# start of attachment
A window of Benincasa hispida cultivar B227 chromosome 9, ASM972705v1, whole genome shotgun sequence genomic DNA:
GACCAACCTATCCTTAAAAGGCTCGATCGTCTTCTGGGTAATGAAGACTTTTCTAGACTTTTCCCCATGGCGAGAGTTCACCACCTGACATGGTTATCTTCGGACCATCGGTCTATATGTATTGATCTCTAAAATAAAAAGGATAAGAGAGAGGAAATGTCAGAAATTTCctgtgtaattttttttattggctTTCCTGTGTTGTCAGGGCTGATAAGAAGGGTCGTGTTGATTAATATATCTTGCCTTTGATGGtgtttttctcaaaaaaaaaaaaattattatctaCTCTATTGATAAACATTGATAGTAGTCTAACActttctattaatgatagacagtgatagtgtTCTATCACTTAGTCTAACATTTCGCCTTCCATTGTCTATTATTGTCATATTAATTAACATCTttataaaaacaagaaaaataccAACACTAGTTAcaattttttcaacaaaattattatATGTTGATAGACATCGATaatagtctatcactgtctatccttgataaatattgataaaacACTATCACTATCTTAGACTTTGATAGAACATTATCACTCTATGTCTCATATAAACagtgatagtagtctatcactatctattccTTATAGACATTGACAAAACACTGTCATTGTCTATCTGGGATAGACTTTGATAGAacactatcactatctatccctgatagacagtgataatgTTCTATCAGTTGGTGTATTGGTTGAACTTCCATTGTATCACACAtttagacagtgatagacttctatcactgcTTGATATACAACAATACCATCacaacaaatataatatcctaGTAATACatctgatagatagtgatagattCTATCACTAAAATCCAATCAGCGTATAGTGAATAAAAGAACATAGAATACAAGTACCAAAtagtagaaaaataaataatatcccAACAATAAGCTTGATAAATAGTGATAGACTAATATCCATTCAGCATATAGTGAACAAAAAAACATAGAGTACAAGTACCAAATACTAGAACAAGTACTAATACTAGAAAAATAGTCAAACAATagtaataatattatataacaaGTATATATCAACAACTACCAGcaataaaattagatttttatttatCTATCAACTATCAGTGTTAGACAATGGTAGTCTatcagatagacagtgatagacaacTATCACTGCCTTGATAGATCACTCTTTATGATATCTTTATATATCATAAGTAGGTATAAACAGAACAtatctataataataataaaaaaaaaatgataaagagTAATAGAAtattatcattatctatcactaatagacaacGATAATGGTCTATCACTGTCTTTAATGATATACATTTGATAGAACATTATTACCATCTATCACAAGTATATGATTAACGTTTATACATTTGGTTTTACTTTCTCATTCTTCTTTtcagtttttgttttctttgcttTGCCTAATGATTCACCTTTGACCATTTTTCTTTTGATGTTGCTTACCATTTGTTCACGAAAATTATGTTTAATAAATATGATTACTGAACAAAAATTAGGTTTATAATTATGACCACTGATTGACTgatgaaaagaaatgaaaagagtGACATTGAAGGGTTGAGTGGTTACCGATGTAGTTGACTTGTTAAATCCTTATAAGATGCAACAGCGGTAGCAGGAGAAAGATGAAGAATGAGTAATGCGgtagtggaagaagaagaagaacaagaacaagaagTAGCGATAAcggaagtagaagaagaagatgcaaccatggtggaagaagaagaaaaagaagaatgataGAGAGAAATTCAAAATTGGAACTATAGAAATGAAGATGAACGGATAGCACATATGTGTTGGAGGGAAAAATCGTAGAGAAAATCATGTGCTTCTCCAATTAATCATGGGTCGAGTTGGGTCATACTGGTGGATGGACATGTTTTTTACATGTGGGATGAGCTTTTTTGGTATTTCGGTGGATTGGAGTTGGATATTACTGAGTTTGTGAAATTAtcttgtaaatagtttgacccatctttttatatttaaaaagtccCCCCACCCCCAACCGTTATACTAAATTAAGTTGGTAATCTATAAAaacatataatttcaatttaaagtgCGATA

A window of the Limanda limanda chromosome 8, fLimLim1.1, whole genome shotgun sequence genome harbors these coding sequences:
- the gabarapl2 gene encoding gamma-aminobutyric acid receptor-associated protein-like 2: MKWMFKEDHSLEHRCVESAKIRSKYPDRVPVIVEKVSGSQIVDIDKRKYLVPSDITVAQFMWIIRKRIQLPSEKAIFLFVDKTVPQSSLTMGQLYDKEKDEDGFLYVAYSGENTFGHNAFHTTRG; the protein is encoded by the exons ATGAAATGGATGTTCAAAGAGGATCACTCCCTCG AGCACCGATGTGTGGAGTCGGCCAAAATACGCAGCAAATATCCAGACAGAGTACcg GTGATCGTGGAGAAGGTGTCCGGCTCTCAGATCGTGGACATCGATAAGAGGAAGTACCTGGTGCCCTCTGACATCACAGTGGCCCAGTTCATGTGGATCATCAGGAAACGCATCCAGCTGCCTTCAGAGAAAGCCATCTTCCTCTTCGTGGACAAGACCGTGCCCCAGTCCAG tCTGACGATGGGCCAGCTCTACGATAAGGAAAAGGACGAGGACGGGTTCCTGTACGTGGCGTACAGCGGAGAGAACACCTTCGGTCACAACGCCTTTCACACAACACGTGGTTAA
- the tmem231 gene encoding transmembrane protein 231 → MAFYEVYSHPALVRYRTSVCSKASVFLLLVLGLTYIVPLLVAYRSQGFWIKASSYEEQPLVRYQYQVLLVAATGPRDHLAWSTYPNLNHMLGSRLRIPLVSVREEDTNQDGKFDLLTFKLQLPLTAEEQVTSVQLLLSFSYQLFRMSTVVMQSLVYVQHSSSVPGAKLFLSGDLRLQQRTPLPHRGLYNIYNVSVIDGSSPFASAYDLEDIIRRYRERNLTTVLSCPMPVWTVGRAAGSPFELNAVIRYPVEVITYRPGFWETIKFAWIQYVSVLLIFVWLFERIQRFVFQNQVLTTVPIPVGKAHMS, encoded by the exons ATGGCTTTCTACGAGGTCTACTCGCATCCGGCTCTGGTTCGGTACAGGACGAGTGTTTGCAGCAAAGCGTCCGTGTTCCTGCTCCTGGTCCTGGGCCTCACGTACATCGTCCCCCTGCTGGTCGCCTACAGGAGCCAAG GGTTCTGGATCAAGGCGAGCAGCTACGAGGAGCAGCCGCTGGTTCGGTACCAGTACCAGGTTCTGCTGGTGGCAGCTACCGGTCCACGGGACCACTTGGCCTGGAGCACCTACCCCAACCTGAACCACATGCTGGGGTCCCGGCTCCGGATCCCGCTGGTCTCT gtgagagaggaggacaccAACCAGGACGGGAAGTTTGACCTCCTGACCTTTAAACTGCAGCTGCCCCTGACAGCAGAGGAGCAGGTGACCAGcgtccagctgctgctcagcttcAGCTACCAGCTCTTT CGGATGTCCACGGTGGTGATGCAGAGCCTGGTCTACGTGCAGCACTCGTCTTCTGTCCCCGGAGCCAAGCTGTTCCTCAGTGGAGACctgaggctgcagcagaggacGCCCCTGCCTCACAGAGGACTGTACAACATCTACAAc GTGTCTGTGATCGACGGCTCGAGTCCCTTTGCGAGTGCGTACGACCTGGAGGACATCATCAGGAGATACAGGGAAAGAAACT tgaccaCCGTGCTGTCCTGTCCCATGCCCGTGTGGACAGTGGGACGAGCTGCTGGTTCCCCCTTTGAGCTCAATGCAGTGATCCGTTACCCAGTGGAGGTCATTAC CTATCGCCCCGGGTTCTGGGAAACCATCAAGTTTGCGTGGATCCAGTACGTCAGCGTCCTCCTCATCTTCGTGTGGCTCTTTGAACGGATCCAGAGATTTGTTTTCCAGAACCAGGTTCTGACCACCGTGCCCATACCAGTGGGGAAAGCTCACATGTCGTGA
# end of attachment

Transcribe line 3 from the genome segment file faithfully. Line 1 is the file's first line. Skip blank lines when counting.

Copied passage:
A window of the Limanda limanda chromosome 8, fLimLim1.1, whole genome shotgun sequence genome harbors these coding sequences: